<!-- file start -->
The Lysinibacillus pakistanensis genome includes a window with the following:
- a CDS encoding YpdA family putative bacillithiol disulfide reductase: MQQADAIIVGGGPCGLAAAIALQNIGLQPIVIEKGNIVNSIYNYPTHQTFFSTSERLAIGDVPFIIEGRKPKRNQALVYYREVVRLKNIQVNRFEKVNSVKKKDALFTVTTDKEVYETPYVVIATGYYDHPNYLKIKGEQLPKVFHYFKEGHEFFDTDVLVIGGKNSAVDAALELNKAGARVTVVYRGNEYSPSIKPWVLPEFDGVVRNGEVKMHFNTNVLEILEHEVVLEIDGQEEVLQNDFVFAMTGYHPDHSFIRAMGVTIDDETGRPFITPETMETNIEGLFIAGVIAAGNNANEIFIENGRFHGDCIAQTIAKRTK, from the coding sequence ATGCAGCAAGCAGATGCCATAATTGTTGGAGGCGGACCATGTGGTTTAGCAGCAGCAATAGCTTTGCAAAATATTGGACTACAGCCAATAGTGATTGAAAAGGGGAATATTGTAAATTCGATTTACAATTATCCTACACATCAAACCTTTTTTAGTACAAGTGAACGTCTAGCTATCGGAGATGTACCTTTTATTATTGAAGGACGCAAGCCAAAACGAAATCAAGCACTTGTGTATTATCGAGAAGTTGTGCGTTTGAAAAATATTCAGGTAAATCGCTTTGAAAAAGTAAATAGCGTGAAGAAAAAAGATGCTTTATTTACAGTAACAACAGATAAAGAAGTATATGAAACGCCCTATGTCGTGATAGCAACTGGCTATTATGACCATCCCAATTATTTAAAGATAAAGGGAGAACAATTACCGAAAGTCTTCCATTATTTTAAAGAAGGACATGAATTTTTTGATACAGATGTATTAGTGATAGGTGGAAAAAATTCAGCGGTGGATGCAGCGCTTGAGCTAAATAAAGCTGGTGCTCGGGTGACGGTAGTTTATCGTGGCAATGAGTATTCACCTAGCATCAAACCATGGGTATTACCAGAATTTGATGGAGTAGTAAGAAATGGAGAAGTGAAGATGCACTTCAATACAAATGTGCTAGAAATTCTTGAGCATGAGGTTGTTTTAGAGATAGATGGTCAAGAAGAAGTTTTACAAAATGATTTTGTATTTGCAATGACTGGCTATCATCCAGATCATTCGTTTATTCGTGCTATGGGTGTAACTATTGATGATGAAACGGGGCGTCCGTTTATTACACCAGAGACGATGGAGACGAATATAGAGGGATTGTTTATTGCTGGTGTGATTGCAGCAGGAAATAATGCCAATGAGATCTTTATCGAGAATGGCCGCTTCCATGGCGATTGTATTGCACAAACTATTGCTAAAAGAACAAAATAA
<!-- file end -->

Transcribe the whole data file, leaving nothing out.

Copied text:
The Lysinibacillus pakistanensis genome includes a window with the following:
- a CDS encoding YpdA family putative bacillithiol disulfide reductase: MQQADAIIVGGGPCGLAAAIALQNIGLQPIVIEKGNIVNSIYNYPTHQTFFSTSERLAIGDVPFIIEGRKPKRNQALVYYREVVRLKNIQVNRFEKVNSVKKKDALFTVTTDKEVYETPYVVIATGYYDHPNYLKIKGEQLPKVFHYFKEGHEFFDTDVLVIGGKNSAVDAALELNKAGARVTVVYRGNEYSPSIKPWVLPEFDGVVRNGEVKMHFNTNVLEILEHEVVLEIDGQEEVLQNDFVFAMTGYHPDHSFIRAMGVTIDDETGRPFITPETMETNIEGLFIAGVIAAGNNANEIFIENGRFHGDCIAQTIAKRTK, from the coding sequence ATGCAGCAAGCAGATGCCATAATTGTTGGAGGCGGACCATGTGGTTTAGCAGCAGCAATAGCTTTGCAAAATATTGGACTACAGCCAATAGTGATTGAAAAGGGGAATATTGTAAATTCGATTTACAATTATCCTACACATCAAACCTTTTTTAGTACAAGTGAACGTCTAGCTATCGGAGATGTACCTTTTATTATTGAAGGACGCAAGCCAAAACGAAATCAAGCACTTGTGTATTATCGAGAAGTTGTGCGTTTGAAAAATATTCAGGTAAATCGCTTTGAAAAAGTAAATAGCGTGAAGAAAAAAGATGCTTTATTTACAGTAACAACAGATAAAGAAGTATATGAAACGCCCTATGTCGTGATAGCAACTGGCTATTATGACCATCCCAATTATTTAAAGATAAAGGGAGAACAATTACCGAAAGTCTTCCATTATTTTAAAGAAGGACATGAATTTTTTGATACAGATGTATTAGTGATAGGTGGAAAAAATTCAGCGGTGGATGCAGCGCTTGAGCTAAATAAAGCTGGTGCTCGGGTGACGGTAGTTTATCGTGGCAATGAGTATTCACCTAGCATCAAACCATGGGTATTACCAGAATTTGATGGAGTAGTAAGAAATGGAGAAGTGAAGATGCACTTCAATACAAATGTGCTAGAAATTCTTGAGCATGAGGTTGTTTTAGAGATAGATGGTCAAGAAGAAGTTTTACAAAATGATTTTGTATTTGCAATGACTGGCTATCATCCAGATCATTCGTTTATTCGTGCTATGGGTGTAACTATTGATGATGAAACGGGGCGTCCGTTTATTACACCAGAGACGATGGAGACGAATATAGAGGGATTGTTTATTGCTGGTGTGATTGCAGCAGGAAATAATGCCAATGAGATCTTTATCGAGAATGGCCGCTTCCATGGCGATTGTATTGCACAAACTATTGCTAAAAGAACAAAATAA